Richard Hell – Mojo 100 Greatest Dylan Songs #77
Talking about Dylan is too complicated for just a few words. You can see why everybody writes books about him. It seems that anybody who likes him at all has a relationship with him, whether they admit it or not. He has been that useful, meaningful and exasperating all your life long. No wonder he resents his fans. And this song is the one for me that is the most revealing of his bewildering powers because it is the one that has the greatest distance between its emotional impact and its actual words. How does he make those silly words so affecting? “Time is a jet plane, it moves too fast”. Where is the poetry in that? The metaphor is obvious and the observation commonplace, but in the song, it breaks your heart. I think maybe it is something about both his openness and the way his mind skips around in his condition, somehow indicating the shape of everything, and I mean everything. It is how the lines turn into each other. For instance, the whole beginning of that stanza goes, “”Time is a jet plane, it moves too fast / Oh, but what a shame if all we’ve shared can’t last / I can change, I swear”. No one line is much more than banal, but it is how they follow from each other that makes that “I can change, I swear” choke me up every time. Or is it his delivery? Or the melody? Or the weird way saying, “You’re a big girl now” is inherently sarcastic, when obviously what is going on is he wants her more than anything? It is all the currents, in something apparently so simple and ordinary. There is no explaining it.
One of six songs Dylan recorded in New York in September 1974 which he re-recorded later in 1974 for Blood On The Tracks. You’re A Big Girl Now is a return to a theme common to Dylan’s work in the 1960s, and which ran, subtly, even though his brighter work of the early-1970s – abandonment. And while each of Dylan’s releases of the song is different – as if he cannot make his mind up on the whole messy subject – the portrait of a man romantically, spiritually and physically bereft is always clear enough.
Perhaps taking its cue from Hank Williams’ I Can’t Help It (If I’m Still In Love With You), another song in which the narrator observes from afar his former girl moving on to new romantic vistas, Dylan’s leading man in You’re A Big Girl Now is haunted by the realisation that her instincts were correct. The songs share some lyrical qualities as well. Compare Williams’, “Today I passed you on the street / And my heart fell at your feet / I can’t help it if I’m still in love with you” with lyrics from You’re A Big Girl Now, “Out conversation was short and sweet / It nearly swept me off-a my feet / And I’m back in the rain, oh, oh / And you are on dry land / You made it there somehow / You’re a big girl now”.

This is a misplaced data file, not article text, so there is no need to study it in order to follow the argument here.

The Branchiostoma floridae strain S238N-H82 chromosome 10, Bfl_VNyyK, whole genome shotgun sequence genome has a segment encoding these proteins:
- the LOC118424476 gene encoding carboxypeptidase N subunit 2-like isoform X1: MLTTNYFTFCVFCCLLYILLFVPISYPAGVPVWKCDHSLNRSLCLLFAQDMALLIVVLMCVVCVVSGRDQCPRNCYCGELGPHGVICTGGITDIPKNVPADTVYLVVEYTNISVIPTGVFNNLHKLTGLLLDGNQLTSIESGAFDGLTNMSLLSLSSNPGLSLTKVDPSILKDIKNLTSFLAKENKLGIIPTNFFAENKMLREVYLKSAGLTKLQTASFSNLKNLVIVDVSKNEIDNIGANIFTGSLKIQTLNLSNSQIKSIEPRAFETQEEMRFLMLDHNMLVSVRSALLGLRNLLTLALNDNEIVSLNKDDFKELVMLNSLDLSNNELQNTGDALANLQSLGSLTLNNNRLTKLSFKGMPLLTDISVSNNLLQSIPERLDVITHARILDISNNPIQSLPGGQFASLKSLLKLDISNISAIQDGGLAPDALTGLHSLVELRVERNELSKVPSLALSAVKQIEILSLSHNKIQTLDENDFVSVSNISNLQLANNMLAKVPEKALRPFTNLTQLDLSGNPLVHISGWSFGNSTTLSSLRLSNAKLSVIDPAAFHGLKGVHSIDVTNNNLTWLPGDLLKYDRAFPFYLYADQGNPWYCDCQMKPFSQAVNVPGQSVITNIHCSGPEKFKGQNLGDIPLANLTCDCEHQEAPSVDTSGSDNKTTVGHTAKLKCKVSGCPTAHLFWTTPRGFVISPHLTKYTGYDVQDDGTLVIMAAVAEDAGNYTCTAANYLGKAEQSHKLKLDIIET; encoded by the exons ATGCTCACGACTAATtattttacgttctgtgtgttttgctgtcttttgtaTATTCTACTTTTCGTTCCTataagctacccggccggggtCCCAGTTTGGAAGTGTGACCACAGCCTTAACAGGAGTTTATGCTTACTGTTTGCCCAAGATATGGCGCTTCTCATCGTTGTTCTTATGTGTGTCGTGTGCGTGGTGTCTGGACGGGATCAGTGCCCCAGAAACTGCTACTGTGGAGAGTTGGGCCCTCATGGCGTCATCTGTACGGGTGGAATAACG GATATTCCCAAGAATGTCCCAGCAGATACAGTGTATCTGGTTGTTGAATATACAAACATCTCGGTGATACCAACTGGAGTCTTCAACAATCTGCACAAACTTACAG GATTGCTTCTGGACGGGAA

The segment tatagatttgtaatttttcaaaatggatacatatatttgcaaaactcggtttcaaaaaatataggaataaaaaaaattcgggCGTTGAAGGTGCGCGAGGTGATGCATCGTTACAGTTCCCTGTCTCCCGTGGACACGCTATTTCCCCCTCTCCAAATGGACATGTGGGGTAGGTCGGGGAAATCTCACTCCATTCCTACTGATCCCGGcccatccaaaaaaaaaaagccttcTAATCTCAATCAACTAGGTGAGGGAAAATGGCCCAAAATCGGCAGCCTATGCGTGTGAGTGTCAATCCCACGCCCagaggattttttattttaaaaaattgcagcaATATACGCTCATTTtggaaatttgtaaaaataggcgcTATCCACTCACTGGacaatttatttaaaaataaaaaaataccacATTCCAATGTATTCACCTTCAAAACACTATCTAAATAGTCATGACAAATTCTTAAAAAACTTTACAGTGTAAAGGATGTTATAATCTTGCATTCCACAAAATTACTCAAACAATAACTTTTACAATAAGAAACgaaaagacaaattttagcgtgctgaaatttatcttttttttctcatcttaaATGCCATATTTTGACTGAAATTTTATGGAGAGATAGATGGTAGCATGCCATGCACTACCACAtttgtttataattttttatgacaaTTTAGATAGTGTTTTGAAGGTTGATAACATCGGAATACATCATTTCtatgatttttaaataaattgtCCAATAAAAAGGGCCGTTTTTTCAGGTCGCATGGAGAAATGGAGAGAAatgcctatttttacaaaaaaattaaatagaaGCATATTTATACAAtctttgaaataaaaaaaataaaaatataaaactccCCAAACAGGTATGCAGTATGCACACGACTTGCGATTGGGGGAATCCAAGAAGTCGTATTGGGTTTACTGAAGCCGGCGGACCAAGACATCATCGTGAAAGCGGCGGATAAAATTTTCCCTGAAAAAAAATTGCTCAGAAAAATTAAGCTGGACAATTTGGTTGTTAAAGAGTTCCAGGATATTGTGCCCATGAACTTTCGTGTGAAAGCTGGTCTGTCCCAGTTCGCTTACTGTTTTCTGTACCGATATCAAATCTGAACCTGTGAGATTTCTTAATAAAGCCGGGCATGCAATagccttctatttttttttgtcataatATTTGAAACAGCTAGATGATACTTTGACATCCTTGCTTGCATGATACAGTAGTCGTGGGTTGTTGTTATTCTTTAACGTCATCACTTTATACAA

You’re A Big Girl Now is one of many songs from Blood On The Tracks in which Dylan pulled down the masks that had previously obscured the line between his song’s narrators and their author. Peter Hamill, in his Blood On The Tracks liner notes, quotes Irish poet WB Yeats (“We make out of the quarrel with others rhetoric, but of the quarrel wuth ourselves poetry”) in portraying the songs on Dylan’s masterful collection as the confessional product of a man searching for the emotional truth at the core of human interaction. It is a quarrel that can be heard in lines like, “I can change, I swear, oh, oh / See what you can do / I can make it through / You can make it too”. And it a quarrel that can be observed on every great work – be it a panel on the Parthenon frieze or In The Wee Small Hours, Frank Sinatra’s assemblage of introspective, brokenhearted ballads. Sinatra did not even write any of these songs, yet it is obvious that he chose them for the same reasons that Dylan settled on the final track-list of Blood On The Tracks – they are songs that ut to the marrow.
Dylan always denied that the tortured, agonisingly vulnerable songs on Blood On The Tracks were autobiograpgical, but somehow the denials could never ring true. When speaking of You’re A Big Girl Now in the liner notes to Biograph, he observed, “I read that this was supposed to be about my wife. I wish somebody would ask me first before they go ahead and print stuff like that. I mean, it couldn’t be about anybody else but my wife, right? Stupid and misleading jerks sometimes these interpreters are. Fools, they limit you to their own unimaginative mentality. They never stop to think that somebody has been exposed to experiences that they haven’t been. Anyway, it’s not the experience that counts, it’s the attitude towards the experience.”